Family of black bears, with disease that makes them FEARLESS, swim and sun themselves alongside stunned beachgoers in Lake Tahoe
- Large adult black bear and her three cubs visited a South Lake Tahoe beach last weekend to beat the heat
- As temperatures soared to 90 degrees on June 27, the family of bears made the most of their surroundings with the three cubs wrestling in the water
- One quick-thinking beachgoer managed to film them playing amongst themselves in the water before sunning on the beach to dry off
- ‘We were all a little shocked,’ Watkins told KCRA, adding that the adult bear took off back to the forest with somebody’s cooler
- While the scene was heartwarming, Placer County Sheriff’s Office warned that getting close to bears is ‘very dangerous’
- ‘We are in their territory when we’re up in the foothills and in the Sierra [Nevada],’ Lt. Nelson Resendes said. ‘Don’t feed them… don’t provoke them’
- An increasing number of bears in the region are suffering from encephalitis, or inflammation of the brain, causing them to act ‘dog-like’ and friendlier to humans
A large adult black bear and her three cubs visited a South Lake Tahoe beach last weekend where they beat the heat by playing in the water, stunning beachgoers who watched in shock.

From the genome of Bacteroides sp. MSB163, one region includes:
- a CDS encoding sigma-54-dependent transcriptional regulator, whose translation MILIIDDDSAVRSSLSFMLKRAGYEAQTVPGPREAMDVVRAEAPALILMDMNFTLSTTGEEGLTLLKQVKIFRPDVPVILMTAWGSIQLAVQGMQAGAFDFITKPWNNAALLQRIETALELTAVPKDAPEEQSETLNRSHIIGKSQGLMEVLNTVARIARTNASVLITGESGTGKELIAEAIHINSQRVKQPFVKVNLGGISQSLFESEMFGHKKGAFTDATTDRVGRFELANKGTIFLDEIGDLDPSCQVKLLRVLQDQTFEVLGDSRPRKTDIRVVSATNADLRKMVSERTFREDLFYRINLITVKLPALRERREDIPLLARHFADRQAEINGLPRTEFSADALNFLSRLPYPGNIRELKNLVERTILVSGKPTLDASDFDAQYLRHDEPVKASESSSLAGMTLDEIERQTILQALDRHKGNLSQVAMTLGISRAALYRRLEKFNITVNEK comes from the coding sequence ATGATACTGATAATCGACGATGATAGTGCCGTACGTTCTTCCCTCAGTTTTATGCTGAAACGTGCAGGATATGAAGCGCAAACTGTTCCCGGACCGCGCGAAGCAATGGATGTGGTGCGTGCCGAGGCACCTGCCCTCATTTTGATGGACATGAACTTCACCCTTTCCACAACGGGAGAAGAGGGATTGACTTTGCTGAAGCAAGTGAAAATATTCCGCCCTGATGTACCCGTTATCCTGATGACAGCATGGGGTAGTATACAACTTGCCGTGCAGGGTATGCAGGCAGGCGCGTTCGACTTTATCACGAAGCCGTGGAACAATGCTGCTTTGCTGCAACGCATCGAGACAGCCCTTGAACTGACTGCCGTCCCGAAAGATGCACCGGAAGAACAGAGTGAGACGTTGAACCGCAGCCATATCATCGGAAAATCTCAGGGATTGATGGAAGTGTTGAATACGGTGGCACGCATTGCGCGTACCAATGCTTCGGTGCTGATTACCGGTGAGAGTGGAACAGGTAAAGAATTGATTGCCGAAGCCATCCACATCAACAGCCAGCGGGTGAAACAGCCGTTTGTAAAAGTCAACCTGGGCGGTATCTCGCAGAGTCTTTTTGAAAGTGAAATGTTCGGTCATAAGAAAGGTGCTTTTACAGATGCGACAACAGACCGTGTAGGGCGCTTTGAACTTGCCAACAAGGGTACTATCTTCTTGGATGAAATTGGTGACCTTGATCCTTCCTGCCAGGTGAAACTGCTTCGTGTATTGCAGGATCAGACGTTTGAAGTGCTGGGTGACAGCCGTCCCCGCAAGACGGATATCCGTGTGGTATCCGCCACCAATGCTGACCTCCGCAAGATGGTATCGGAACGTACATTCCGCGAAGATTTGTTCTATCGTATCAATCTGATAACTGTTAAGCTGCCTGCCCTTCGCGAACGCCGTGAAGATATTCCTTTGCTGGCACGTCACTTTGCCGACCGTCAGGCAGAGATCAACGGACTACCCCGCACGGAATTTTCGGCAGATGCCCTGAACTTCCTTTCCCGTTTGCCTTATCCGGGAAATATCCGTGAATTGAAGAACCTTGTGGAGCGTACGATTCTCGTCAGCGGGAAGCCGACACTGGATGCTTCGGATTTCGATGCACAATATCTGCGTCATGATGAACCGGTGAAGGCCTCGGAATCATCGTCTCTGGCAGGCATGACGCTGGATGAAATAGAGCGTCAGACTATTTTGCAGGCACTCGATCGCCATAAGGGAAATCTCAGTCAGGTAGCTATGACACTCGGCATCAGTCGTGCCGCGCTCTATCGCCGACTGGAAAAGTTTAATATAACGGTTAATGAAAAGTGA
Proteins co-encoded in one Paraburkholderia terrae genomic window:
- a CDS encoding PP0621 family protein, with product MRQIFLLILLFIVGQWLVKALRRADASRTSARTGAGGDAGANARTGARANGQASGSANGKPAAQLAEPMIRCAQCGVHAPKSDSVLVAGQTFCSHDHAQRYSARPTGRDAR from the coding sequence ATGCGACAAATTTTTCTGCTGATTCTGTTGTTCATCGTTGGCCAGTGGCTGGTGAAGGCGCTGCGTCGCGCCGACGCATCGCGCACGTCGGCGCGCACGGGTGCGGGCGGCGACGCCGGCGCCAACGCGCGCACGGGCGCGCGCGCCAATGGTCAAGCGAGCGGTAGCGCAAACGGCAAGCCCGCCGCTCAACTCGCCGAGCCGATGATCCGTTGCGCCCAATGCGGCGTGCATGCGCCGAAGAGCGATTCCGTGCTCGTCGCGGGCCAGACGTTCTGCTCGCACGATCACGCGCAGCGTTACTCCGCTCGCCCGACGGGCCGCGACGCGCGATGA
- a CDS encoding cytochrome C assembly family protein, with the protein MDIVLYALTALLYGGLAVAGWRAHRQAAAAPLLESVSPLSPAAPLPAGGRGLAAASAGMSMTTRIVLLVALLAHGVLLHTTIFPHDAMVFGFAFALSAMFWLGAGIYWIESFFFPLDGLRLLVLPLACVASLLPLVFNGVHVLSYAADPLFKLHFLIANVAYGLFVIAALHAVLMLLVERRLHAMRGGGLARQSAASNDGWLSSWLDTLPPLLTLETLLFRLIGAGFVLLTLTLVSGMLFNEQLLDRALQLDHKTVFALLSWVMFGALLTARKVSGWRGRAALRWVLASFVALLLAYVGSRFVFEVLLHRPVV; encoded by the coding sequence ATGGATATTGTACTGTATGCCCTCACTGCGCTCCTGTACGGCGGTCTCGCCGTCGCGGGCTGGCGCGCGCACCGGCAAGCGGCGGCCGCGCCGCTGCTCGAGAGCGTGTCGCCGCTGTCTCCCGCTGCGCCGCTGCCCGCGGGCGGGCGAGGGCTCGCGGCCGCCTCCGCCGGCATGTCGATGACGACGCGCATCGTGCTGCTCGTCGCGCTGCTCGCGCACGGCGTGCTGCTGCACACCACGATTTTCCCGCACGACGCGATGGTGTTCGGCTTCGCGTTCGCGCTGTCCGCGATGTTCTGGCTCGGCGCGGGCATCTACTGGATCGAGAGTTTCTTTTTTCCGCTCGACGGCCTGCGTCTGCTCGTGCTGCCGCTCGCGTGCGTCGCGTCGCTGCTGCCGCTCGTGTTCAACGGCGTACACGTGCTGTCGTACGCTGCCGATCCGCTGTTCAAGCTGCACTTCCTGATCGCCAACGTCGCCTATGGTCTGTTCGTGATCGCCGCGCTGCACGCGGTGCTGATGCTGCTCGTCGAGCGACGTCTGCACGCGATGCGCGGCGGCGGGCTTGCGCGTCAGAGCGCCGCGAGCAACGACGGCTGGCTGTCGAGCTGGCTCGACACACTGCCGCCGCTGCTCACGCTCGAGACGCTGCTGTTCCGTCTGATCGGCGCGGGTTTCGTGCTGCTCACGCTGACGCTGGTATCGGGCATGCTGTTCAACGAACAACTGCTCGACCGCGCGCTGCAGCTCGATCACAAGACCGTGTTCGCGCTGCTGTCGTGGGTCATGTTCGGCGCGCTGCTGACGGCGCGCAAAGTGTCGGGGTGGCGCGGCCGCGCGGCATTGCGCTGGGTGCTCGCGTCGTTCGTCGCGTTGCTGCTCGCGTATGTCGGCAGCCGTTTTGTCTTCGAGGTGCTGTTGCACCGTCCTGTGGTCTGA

As temperatures soared to 90 on Sunday, the bears made the most of their natural surroundings, with the three cubs wrestling in the water before the mother bear joined them.
Beachgoer Jen Watkins managed to film the bears as they frolicked in the water before sunning on the beach.
‘We were all a little shocked,’ Watkins told KCRA, while adding that the adult bear took off with somebody’s cooler before leaving the beach and scurrying back to the forest.
While the scene was as heartwarming as it was surprising, Placer County Sheriff’s Office warned that getting close to bears is ‘very dangerous.’
‘We are in their territory when we’re up in the foothills and in the Sierra [Nevada],’ Lt. Nelson Resendes told KCRA.
‘Don’t feed them, don’t entice them, don’t provoke them and, obviously in a setting like this… don’t approach them… respect their space.’
The reason behind the beach encounter may have been illness, however. An increasing number of bears in the region are suffering from encephalitis, or inflammation of the brain.
The condition makes bears act more ‘dog-like’, becoming more friendly and fearless when encountering humans.
Since March 2020, at least four bears have been found with the disease in California, according to NBC News.
In February, residents in nearby Pollock Pines in El Dorado County kept encountering a black bear that refused to leave, despite residents yelling and making loud noises to scare the animal away.
Instead, the bear ‘jumped into a housekeeper’s open car trunk, prompting attempts to approach it and pet it,’ the news outlet reported at the time.
Black bears without the condition typically avoid coming into contact with people unless ‘they are forced to be around humans to be near a food source,’ the National Audubon Society says.
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